Words mean things

Dr. Robert M. Gresham, Contributing Editor | TLT Lubrication Fundamentals August 2017

Especially when it comes to 3D printing, which could be on the verge of ushering in a third Industrial Revolution.

© Can Stock Photo / prescott09

Additive manufacturing is a process that builds 3D objects by adding layer upon layer of material.
The applications for additive manufacturing are virtually limitless.
GE Aircraft Engine Group is now printing blades for the low-pressure turbine of the GE9X jet engine, the largest jet engine ever built.

WE HAVE ALL ENDURED SITUATIONS where we thought we had said things quite clearly and later found that we were completely misunderstood. This can be quite unsettling, especially if the audience for what we said was quite large. This happened to us in working on the second iteration of the STLE Emerging Trends Report survey. With careful re-analysis of the results, we should be able to correct the error, so not to worry. However, this is an example of “words mean things,” but not necessarily the same thing to different people.

In our survey, we asked about the importance of additive manufacturing. As you might guess, most folks thought it was pretty important. One group thought it would be more and more important to manufacture both old and newly developed additives for lubricants with better quality and lower cost. Yet another group thought that additive manufacturing, based on 3D printing, would be the wave of the future.

Yup, words mean things!

Let’s take a closer look. Additive manufacture (AM) in this second context is to differentiate between additive and subtractive manufacturing. In subtractive manufacturing material is removed or subtracted from the work piece. Examples are most machining operations: sawing, milling, drilling, grinding, etc. This, of course, results in a lot of wasted material, which may or may not be recyclable.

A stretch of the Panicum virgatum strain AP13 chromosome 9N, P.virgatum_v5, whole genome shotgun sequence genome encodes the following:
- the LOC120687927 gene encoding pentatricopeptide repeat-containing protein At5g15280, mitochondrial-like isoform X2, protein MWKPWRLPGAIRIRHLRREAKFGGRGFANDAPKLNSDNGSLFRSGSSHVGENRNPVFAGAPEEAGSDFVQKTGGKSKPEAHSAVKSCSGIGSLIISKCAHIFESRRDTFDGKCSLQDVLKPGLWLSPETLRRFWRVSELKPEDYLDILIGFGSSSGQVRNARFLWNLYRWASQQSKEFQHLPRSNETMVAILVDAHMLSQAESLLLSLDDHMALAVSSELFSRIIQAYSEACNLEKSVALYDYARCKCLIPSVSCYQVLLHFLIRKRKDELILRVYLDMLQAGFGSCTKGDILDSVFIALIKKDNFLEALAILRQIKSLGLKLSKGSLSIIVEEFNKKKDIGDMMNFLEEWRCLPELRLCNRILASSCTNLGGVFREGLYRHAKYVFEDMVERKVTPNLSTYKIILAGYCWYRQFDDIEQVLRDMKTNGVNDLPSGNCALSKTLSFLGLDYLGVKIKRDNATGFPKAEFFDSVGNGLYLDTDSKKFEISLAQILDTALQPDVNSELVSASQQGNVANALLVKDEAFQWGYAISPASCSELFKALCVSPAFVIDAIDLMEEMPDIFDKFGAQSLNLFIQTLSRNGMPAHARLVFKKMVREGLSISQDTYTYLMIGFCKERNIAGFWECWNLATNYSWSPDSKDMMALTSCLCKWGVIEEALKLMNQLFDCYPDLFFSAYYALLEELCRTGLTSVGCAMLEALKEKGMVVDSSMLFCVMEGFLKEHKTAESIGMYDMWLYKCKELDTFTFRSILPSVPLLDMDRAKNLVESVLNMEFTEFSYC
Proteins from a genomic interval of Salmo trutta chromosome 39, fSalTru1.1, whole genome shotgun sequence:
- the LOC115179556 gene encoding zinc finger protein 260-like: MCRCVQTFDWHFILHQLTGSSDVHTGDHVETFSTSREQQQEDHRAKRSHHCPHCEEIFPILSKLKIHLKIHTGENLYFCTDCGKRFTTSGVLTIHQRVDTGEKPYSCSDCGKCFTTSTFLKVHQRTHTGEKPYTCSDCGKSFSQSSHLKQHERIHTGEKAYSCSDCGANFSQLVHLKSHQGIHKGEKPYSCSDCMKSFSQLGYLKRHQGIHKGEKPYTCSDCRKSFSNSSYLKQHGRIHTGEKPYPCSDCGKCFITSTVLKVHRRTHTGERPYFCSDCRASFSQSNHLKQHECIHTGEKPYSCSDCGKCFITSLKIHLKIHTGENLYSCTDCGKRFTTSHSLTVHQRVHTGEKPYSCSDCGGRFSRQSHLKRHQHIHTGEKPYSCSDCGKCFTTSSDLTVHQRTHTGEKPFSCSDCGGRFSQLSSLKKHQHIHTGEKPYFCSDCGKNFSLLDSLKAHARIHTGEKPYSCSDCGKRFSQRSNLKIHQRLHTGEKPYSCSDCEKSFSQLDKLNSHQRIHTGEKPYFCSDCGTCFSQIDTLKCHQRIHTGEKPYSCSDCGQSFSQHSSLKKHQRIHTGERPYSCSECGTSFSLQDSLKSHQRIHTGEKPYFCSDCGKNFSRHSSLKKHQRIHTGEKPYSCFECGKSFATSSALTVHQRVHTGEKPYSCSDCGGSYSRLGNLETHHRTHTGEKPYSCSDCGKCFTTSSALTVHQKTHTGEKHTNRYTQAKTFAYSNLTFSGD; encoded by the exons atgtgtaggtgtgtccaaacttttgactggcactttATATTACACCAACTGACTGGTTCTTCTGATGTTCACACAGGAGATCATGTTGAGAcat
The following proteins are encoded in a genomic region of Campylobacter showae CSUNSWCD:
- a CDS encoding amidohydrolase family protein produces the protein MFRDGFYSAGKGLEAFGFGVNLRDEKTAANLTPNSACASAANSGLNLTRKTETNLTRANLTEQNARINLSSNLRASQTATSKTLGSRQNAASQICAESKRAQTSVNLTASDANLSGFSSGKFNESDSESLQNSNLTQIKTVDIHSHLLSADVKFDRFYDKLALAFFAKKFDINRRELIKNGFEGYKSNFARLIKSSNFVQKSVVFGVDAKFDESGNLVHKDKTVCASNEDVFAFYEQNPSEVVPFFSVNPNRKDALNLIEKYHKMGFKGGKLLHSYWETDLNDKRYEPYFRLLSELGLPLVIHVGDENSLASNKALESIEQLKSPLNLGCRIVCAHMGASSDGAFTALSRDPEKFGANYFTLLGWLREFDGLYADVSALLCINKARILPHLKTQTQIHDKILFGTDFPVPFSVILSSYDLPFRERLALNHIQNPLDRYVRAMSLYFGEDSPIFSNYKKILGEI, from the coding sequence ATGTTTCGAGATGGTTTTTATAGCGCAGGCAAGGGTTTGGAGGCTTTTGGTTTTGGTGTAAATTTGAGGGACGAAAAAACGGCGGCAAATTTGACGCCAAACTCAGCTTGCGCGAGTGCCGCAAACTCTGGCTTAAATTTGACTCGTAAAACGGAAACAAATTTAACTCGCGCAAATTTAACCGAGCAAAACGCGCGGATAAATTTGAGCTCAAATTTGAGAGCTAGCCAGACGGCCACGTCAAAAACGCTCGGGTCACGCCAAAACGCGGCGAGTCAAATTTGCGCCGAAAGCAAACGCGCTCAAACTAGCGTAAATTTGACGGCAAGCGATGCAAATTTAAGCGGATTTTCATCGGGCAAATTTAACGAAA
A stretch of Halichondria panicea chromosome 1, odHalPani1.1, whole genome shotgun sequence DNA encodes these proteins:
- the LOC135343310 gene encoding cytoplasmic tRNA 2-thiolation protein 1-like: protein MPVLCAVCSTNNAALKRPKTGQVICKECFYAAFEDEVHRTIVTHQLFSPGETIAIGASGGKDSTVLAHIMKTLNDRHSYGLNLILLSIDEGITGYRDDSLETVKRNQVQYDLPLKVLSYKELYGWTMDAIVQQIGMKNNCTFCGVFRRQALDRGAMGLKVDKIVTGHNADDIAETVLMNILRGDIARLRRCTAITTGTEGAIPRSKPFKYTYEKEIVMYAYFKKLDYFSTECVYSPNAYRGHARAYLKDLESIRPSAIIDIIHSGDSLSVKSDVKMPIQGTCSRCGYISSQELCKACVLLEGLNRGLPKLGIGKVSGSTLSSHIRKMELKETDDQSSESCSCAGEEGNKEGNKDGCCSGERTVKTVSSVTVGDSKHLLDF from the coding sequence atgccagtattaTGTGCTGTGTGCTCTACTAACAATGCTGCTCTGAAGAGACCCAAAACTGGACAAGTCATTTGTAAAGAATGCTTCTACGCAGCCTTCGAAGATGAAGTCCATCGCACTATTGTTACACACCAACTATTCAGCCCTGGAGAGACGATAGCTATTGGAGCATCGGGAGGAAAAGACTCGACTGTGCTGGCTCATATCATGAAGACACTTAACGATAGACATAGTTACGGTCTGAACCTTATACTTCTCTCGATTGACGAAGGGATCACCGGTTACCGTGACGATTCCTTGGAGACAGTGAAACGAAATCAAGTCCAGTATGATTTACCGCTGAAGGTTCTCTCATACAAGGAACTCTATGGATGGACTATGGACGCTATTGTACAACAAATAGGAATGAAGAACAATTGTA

AM is an appropriate name to describe the technologies that build 3D objects by adding layer upon layer of material, whether the material is plastic, metal, concrete or, one day, perhaps even human tissue. Futurologist Jeremy Rifkin has claimed that 3D printing signals the beginning of a third industrial revolution succeeding the assembly production line that dominated manufacturing starting in the late 19th Century and was popularized by Henry Ford for building cars. 

Common to AM technologies is the use of a computer 3D modeling software (computer-aided design or CAD), 3D machine equipment and layering material. Once a CAD sketch is produced, the AM equipment reads in data from the CAD file and lays downs or adds successive layers of liquid, powder, sheet material or other materials, in a layer-upon-layer fashion to fabricate a 3D object. The term AM encompasses many technologies including subsets like 3D printing, rapid prototyping (RP), direct digital manufacturing (DDM), layered manufacturing and additive fabrication.

AM application is limitless. Early use of AM in the form of rapid prototyping focused on preproduction visualization models. More recently, AM is being used to fabricate end-use products in aircraft, dental restorations, medical implants, automobiles and even fashion products. It also is a visualization tool in the design process. Thus, it is a means to create highly customized products for consumers and professionals alike. It can be used for industrial tooling, producing small lots of production parts and, more and more, large lots of production parts.